This was reissued by Erato in 1997 and is still available. Ross' Aria is the most spritely of the three and many of his tempi are just a bit faster than the previous two players. His total duration for the variations is 69:31 which means that he is taking all the repeats. He has perhaps the greatest technical ease with the music and the interpretations verge on the insouciant at times, something you rarely hear in Bach. Occasionally you might prefer a slightly slower tempo as in Variation 13. But when it comes to ones like Variation 14, they really benefit from the energy. Perhaps a better word to describe Ross' Bach rather than insouciant is sprezzatura--as if you are playing with no effort, with complete ease. And so it is. This recording was made just after he had completed his recording, over eighteen months, of all 555 sonatas by Scarlatti. The recording includes a filler of the Scarlatti Sonata K 146. But wait, it's not a filler, it's an encore for we discover at the end of the Goldbergs that this is not a studio recording, but a concert recording, with audience. I don't know if they edited the performance afterward, something I know you can do and, if you do it immediately after the concert in the same hall, your edits will be unobtrusive as they will have the same acoustic ambience. But, this could be unedited, just like the recordings of Grigory Sokolov. In either case, a remarkable performance.

So, who do we prefer? All three of these recordings were made in a fairly brief period between 1978 and 1985 when the harpsichord, as part of the Early Music Movement, was really coming into its own. At this point harpsichordists were finally ready to take back the most virtuoso pieces in their repertoire, ones that had been "owned" for a long time by pianists. Indeed, in the notes to the Ross recording he makes some rather unkind remarks about Gould's Bach.

All three of these recordings are very fine, each preferable in their own way as each musician is a great artist. The Leonhardt is perhaps the most expansive, which sometimes is to be preferred. The Pinnock has moments of expressive depth and moments of virtuoso brilliance. And Scott Ross' performance has all the verve, rhythmic clarity and elegance that we would expect. None of these recordings disappoint in any way.

But perhaps none of them achieve quite the meditative interiority that Gould does in his second recording, especially in that opening Aria:


A.C. Douglas said...

"It is hard to listen to any other interpretation [after Gould's]."

It is, you know. Somehow they all sound "wrong". Very wrong, Landowska's included.


Bryan Townsend said...

Well, there are reasons why Gould's two recordings are so very famous and popular. Good reasons. But my feeling as a performer is that no-one ever "owns" a piece like the Goldbergs, not even Gould. I hear a lot of good things in the three harpsichord versions. I think that people listen so much to Gould's Goldbergs that they get imprinted. Doesn't mean the other performances are wrong, just that you are over-exposed to Gould.

A.C. Douglas said...
This comment has been removed by the author.
A.C. Douglas said...

"I think that people listen so much to Gould's Goldbergs that they get imprinted."

That may well be true generally and I'm of course well aware of that. But it runs deeper than that, I think. It does so in my case at least. Whenever I listen to Gould's reading I simply can't shake the impression Gould had a direct line, so to speak, which line runs: Gould to Bach's deepest internal vision of the work, and Bach to God's.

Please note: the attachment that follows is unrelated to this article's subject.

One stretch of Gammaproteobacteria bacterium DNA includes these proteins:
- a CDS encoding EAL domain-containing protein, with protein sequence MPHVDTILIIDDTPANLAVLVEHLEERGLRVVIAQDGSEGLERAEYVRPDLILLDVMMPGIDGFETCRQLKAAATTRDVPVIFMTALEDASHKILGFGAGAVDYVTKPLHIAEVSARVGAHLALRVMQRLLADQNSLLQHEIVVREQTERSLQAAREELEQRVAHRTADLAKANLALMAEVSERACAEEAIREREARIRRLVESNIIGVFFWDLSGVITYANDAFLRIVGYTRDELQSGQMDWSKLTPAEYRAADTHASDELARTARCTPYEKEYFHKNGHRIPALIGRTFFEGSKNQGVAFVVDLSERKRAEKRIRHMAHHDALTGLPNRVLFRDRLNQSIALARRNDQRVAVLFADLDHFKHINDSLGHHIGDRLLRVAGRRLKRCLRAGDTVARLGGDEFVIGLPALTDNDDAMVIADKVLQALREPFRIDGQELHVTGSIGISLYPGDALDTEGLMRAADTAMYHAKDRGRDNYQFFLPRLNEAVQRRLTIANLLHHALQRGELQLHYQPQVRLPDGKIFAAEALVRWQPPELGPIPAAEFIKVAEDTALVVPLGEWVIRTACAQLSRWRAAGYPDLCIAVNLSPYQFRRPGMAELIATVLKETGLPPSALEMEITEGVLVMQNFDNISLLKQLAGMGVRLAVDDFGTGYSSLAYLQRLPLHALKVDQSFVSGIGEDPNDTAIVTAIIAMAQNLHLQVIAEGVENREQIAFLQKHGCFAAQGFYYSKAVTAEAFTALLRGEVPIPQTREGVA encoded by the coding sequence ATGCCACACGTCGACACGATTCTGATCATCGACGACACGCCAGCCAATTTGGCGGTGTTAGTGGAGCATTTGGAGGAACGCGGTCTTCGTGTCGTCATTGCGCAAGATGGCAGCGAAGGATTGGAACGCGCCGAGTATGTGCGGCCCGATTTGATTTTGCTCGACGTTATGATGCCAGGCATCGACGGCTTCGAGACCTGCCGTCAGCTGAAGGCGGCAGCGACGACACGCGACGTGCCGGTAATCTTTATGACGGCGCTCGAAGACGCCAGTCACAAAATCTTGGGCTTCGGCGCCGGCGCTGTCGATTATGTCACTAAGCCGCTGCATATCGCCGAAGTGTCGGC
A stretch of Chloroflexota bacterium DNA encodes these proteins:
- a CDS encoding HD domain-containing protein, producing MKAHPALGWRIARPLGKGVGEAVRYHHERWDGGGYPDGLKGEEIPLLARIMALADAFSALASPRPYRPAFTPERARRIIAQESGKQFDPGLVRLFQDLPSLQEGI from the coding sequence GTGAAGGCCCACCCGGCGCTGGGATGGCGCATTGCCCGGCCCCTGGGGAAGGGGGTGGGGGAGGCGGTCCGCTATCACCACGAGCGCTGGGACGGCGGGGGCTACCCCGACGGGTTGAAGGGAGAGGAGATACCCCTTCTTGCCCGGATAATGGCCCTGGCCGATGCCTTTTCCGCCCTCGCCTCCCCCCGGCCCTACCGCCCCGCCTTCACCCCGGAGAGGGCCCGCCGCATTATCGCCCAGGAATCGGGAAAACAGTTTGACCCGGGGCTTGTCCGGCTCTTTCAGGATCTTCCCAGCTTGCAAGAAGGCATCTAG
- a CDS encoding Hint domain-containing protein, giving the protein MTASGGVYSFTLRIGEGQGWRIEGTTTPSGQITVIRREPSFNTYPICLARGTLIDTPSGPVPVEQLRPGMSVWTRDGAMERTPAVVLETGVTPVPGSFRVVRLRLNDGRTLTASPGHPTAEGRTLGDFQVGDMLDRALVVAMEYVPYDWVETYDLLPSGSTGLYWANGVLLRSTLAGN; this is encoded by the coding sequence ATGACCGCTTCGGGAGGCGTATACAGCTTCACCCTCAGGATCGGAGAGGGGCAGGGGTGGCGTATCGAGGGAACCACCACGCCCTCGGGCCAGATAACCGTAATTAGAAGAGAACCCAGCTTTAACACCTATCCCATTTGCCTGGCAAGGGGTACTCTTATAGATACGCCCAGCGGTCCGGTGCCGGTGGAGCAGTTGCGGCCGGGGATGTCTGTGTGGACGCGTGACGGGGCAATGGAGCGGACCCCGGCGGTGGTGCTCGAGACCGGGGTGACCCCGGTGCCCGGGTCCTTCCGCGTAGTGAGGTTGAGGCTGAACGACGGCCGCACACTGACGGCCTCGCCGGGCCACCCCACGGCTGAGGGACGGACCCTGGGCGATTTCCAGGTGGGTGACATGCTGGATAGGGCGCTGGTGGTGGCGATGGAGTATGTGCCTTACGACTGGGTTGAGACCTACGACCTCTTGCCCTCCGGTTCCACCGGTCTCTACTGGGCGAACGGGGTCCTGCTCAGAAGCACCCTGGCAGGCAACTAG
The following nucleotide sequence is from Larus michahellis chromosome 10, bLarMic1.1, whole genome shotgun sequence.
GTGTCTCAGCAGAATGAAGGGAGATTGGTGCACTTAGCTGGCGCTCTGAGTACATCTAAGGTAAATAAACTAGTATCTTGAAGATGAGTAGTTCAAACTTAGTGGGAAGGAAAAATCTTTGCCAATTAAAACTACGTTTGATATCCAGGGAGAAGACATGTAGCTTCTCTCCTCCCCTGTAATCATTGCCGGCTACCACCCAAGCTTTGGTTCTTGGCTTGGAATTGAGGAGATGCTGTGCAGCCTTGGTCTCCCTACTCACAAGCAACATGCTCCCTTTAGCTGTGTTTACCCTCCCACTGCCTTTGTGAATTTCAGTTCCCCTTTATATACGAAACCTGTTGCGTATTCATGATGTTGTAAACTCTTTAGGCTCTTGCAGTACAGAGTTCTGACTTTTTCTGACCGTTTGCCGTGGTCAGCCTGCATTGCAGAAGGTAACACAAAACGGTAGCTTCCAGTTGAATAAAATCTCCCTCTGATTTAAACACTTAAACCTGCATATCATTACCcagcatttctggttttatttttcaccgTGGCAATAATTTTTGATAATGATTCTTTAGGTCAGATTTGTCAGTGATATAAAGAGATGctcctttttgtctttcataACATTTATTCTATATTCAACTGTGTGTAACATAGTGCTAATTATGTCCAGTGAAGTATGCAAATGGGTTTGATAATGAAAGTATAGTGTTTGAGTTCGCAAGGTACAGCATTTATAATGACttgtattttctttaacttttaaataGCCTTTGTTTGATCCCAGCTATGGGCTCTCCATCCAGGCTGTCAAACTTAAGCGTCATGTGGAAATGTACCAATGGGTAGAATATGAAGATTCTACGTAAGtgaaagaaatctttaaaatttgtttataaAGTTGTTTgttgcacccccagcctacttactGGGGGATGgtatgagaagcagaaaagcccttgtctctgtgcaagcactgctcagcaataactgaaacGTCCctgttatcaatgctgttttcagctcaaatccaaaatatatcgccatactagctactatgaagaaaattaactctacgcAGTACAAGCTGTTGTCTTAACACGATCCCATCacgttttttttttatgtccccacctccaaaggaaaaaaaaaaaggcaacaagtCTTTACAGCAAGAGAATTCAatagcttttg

Sorry. Didn't mean to go all metaphysical on you. Seems an ineluctable hazard whenever one speaks of encountering this work and Gould's realization of it.


Bryan Townsend said...

I know exactly what you mean! There are so many things about music that we cannot express in words. I haven't been listening to Gould's Goldbergs recently, but I think I feel the same about some of his Well-Tempered Clavier. There is a clip on YouTube of Gould playing the E major fugue from Bk 2 in an absolutely transcendental way that no-one else has even come close to.

A.C. Douglas said...

Some years ago I had a flash of insight concerning Gould's Bach readings generally and wrote the following in a 2006 S&F entry:

=== Begin Quote ===
Listening last night to Glenn Gould's reading of The Well-tempered Clavier, Books I and II, I wondered, and not for the first time, what it was about Gould's Bach that made it so compelling, even — dare I say it? — transcendent. There are a number of readings of Bach's keyboard works by harpsichordists and pianists that are by any fair-minded and honest assessment first-rate ... but no other reading of my experience possesses that uncanny quality of almost preternatural rightness that's the preeminent hallmark of Gould's Bach readings.

Perhaps the most illuminating nontechnical characterization of Bach's keyboard polyphony — illuminating for performer and listener alike — is that, at bottom, it's an in-progress intellectual and philosophic conversation carried on by intellectual equals. And, interestingly, embedded within that anthropomorphic characterization lies, I think, the answer to the question.

While all first-rate keyboardists recognize that in-progress conversation and acknowledge its existence in their Bach readings, Gould alone among them understands precisely what each speaker is saying, knows exactly what the conversation is about, and understands fully all its manifold implications.
=== End Quote ===

Thought I'd share that.


Bryan Townsend said...

Very, very interesting thought and very well put!

Bryan Townsend said...

Have you heard Grigory Sokolov's Art of Fugue?

A.C. Douglas said...

No. I don't know Grigory Sokolov's work at all. Not that surprising, actually. While Sokolov's name is of course known to me, I've a marked antipathy for the piano as an instrument, generally speaking, and have very little in my existing library featuring that instrument.